Army & police will be deployed in the removal of refugees

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Refugees in the Moria camp are in a prison until they are to be moved out of Greece by the police and army. Photo credit: left.gr
Refugees in the Moria camp are in a prison until they are to be moved out of Greece by the police and army. Photo credit: left.gr

REFUGEES staged protests shouting ‘freedom’, in English, last Wednesday and Thursday, at the main gate of the Moria village ‘Detention Centre,’ that is, concentration camp, on the island of Lesbos. Greek riot police prevented them from leaving the camp.

Outside of the Moria camp’s main gate villagers and aid volunteers staged solidarity rallies. It is estimated that over 1,500 refugees have been put in the Moria concentration camp to be expelled en masse in accordance with the EU-Turkey agreement.

Both the United Nations’ Refugee Council (UNHCR) and the Doctors Without Frontiers have ceased collaborating with the Greek authorities on the ‘detention centres’ as well as on the vast refugee settlement at Idomeni on the Greek/Macedonian border.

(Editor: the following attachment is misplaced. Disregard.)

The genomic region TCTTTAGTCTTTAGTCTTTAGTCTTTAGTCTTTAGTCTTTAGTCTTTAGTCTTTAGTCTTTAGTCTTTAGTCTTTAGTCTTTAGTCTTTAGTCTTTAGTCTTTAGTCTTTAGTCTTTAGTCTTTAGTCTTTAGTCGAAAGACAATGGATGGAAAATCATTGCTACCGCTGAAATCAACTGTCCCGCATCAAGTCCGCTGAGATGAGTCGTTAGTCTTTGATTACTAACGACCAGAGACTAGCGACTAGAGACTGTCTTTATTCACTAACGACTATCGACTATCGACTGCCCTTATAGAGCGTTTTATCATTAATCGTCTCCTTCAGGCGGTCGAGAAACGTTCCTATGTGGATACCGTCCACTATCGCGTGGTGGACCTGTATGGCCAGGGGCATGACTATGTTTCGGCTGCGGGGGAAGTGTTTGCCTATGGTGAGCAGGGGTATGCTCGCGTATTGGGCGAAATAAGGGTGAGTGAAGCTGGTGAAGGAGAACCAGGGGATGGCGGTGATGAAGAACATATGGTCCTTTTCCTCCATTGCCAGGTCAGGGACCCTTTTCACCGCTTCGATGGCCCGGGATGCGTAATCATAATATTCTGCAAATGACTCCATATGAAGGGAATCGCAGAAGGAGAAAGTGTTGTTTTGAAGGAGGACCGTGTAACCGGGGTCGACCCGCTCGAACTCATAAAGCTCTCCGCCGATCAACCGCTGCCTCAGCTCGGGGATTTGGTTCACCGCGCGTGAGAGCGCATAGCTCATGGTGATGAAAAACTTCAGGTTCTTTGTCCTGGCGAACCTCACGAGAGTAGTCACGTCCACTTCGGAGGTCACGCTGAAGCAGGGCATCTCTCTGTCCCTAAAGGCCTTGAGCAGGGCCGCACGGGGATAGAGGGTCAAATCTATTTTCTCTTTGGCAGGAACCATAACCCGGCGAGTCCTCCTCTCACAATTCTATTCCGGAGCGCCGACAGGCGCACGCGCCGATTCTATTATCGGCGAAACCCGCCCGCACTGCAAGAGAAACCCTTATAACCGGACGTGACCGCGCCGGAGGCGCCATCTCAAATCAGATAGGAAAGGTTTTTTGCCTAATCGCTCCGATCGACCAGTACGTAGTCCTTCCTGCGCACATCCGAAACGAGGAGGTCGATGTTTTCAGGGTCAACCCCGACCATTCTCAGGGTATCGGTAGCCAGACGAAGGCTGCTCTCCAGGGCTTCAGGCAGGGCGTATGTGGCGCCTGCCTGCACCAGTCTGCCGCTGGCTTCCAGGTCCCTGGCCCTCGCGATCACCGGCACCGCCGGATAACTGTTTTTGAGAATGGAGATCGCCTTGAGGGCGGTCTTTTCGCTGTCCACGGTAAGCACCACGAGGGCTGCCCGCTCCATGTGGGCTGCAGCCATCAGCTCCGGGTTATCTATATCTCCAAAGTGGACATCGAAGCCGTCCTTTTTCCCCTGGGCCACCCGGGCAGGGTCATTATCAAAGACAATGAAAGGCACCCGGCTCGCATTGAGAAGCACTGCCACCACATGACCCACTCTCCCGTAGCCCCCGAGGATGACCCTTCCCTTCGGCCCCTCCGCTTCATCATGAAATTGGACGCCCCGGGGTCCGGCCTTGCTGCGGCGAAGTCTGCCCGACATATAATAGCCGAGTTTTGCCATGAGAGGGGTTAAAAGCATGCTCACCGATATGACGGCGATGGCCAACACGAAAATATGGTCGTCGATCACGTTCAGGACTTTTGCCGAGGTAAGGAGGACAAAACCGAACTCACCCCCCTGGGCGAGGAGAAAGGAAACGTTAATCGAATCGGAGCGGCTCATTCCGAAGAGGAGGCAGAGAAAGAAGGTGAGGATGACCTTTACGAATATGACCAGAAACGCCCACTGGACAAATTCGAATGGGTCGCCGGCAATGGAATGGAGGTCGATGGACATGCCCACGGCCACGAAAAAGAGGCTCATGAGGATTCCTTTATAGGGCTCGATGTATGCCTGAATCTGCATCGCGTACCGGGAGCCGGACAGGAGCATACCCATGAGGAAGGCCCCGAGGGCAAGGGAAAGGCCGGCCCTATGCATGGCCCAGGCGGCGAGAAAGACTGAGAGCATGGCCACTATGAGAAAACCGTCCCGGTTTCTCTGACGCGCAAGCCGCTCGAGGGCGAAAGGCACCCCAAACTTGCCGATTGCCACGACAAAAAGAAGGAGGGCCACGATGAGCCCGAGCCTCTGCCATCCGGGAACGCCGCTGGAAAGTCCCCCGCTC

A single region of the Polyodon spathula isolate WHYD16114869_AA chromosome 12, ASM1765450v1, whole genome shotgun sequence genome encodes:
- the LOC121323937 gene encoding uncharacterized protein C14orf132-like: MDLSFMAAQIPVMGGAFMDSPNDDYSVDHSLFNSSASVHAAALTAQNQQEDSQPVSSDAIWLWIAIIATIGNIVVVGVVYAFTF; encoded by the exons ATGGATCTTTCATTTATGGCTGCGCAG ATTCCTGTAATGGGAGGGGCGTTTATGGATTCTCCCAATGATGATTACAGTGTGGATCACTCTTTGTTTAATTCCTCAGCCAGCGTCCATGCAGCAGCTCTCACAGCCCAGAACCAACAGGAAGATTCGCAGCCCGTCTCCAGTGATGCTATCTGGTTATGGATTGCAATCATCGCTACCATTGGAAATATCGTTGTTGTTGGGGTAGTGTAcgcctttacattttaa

The head of the Greek section of the Doctors without Frontiers, Marietta Provopoulou, stated on Thursday that ‘we are refusing to be related to a cynical mechanism which puts the right to asylum in danger’. She said that they will still help refugees independently.  

The Greek Public Order Minister, Nikos Toskas, has confirmed that the Greek government is planning to remove all 13,000 refugees from Idomeni to ‘camps’. He said that both the army and the police will be employed in the removal of refugees but ‘peacefully’.

The Greek Minister for Migration Policy Yiannis Mouzalas, a physician, stated that ‘I cannot rule out the possibility that children may die at Idomeni! What I can guarantee is that we are raising our efforts so that won’t happen,’ Mouzalas said.